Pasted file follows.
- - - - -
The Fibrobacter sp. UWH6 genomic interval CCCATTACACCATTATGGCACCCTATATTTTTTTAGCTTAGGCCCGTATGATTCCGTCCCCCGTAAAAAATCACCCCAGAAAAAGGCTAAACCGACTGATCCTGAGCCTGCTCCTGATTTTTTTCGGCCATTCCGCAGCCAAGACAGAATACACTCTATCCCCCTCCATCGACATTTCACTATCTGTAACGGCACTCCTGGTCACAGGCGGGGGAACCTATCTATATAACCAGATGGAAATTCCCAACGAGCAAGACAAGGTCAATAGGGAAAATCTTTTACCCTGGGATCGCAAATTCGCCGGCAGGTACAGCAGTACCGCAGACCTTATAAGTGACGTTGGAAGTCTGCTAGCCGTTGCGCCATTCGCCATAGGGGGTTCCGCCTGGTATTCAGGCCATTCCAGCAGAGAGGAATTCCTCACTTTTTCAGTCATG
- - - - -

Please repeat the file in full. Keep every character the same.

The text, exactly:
The Fibrobacter sp. UWH6 genomic interval CCCATTACACCATTATGGCACCCTATATTTTTTTAGCTTAGGCCCGTATGATTCCGTCCCCCGTAAAAAATCACCCCAGAAAAAGGCTAAACCGACTGATCCTGAGCCTGCTCCTGATTTTTTTCGGCCATTCCGCAGCCAAGACAGAATACACTCTATCCCCCTCCATCGACATTTCACTATCTGTAACGGCACTCCTGGTCACAGGCGGGGGAACCTATCTATATAACCAGATGGAAATTCCCAACGAGCAAGACAAGGTCAATAGGGAAAATCTTTTACCCTGGGATCGCAAATTCGCCGGCAGGTACAGCAGTACCGCAGACCTTATAAGTGACGTTGGAAGTCTGCTAGCCGTTGCGCCATTCGCCATAGGGGGTTCCGCCTGGTATTCAGGCCATTCCAGCAGAGAGGAATTCCTCACTTTTTCAGTCATG